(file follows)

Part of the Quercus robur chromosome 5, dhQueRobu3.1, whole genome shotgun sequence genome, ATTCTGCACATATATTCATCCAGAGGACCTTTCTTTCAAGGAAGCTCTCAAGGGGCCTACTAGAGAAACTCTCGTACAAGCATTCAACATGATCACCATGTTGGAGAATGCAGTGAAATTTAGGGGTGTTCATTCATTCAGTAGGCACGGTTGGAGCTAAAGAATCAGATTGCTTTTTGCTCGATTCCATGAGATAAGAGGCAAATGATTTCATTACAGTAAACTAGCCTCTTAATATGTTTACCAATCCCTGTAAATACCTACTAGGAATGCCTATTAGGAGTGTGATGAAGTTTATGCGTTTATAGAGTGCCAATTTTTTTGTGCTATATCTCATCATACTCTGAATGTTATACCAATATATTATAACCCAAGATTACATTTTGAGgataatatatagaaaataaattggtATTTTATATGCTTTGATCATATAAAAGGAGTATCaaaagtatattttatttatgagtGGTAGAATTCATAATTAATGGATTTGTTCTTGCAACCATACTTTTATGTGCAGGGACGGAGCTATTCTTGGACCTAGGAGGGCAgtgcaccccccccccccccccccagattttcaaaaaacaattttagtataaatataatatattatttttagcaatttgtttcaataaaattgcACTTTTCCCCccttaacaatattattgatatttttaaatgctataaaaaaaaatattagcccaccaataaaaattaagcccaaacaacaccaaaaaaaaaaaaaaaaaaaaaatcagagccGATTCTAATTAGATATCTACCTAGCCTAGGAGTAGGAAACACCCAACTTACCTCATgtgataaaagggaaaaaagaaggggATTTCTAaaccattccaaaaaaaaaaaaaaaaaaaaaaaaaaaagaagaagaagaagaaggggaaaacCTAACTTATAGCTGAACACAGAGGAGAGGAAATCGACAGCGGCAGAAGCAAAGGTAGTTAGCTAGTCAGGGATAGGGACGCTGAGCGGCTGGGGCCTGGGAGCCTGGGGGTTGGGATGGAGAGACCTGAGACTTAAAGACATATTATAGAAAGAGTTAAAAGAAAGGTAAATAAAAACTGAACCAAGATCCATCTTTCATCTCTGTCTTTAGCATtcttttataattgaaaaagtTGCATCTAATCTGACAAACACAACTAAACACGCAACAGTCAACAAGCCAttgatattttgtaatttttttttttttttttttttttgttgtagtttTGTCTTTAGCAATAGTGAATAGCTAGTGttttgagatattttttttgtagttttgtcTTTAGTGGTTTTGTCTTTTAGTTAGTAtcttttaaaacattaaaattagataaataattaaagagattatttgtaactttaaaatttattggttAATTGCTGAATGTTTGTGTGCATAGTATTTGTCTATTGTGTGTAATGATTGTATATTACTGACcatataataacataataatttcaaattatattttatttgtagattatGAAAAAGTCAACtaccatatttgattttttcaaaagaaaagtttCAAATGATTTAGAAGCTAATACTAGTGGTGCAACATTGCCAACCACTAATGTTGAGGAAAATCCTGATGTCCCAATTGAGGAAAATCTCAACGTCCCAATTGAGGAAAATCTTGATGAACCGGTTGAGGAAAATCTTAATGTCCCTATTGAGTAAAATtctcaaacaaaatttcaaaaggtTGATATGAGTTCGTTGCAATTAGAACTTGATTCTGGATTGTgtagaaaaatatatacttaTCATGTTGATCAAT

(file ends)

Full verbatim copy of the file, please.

Part of the Quercus robur chromosome 5, dhQueRobu3.1, whole genome shotgun sequence genome, ATTCTGCACATATATTCATCCAGAGGACCTTTCTTTCAAGGAAGCTCTCAAGGGGCCTACTAGAGAAACTCTCGTACAAGCATTCAACATGATCACCATGTTGGAGAATGCAGTGAAATTTAGGGGTGTTCATTCATTCAGTAGGCACGGTTGGAGCTAAAGAATCAGATTGCTTTTTGCTCGATTCCATGAGATAAGAGGCAAATGATTTCATTACAGTAAACTAGCCTCTTAATATGTTTACCAATCCCTGTAAATACCTACTAGGAATGCCTATTAGGAGTGTGATGAAGTTTATGCGTTTATAGAGTGCCAATTTTTTTGTGCTATATCTCATCATACTCTGAATGTTATACCAATATATTATAACCCAAGATTACATTTTGAGgataatatatagaaaataaattggtATTTTATATGCTTTGATCATATAAAAGGAGTATCaaaagtatattttatttatgagtGGTAGAATTCATAATTAATGGATTTGTTCTTGCAACCATACTTTTATGTGCAGGGACGGAGCTATTCTTGGACCTAGGAGGGCAgtgcaccccccccccccccccccagattttcaaaaaacaattttagtataaatataatatattatttttagcaatttgtttcaataaaattgcACTTTTCCCCccttaacaatattattgatatttttaaatgctataaaaaaaaatattagcccaccaataaaaattaagcccaaacaacaccaaaaaaaaaaaaaaaaaaaaaatcagagccGATTCTAATTAGATATCTACCTAGCCTAGGAGTAGGAAACACCCAACTTACCTCATgtgataaaagggaaaaaagaaggggATTTCTAaaccattccaaaaaaaaaaaaaaaaaaaaaaaaaaaagaagaagaagaagaaggggaaaacCTAACTTATAGCTGAACACAGAGGAGAGGAAATCGACAGCGGCAGAAGCAAAGGTAGTTAGCTAGTCAGGGATAGGGACGCTGAGCGGCTGGGGCCTGGGAGCCTGGGGGTTGGGATGGAGAGACCTGAGACTTAAAGACATATTATAGAAAGAGTTAAAAGAAAGGTAAATAAAAACTGAACCAAGATCCATCTTTCATCTCTGTCTTTAGCATtcttttataattgaaaaagtTGCATCTAATCTGACAAACACAACTAAACACGCAACAGTCAACAAGCCAttgatattttgtaatttttttttttttttttttttttgttgtagtttTGTCTTTAGCAATAGTGAATAGCTAGTGttttgagatattttttttgtagttttgtcTTTAGTGGTTTTGTCTTTTAGTTAGTAtcttttaaaacattaaaattagataaataattaaagagattatttgtaactttaaaatttattggttAATTGCTGAATGTTTGTGTGCATAGTATTTGTCTATTGTGTGTAATGATTGTATATTACTGACcatataataacataataatttcaaattatattttatttgtagattatGAAAAAGTCAACtaccatatttgattttttcaaaagaaaagtttCAAATGATTTAGAAGCTAATACTAGTGGTGCAACATTGCCAACCACTAATGTTGAGGAAAATCCTGATGTCCCAATTGAGGAAAATCTCAACGTCCCAATTGAGGAAAATCTTGATGAACCGGTTGAGGAAAATCTTAATGTCCCTATTGAGTAAAATtctcaaacaaaatttcaaaaggtTGATATGAGTTCGTTGCAATTAGAACTTGATTCTGGATTGTgtagaaaaatatatacttaTCATGTTGATCAAT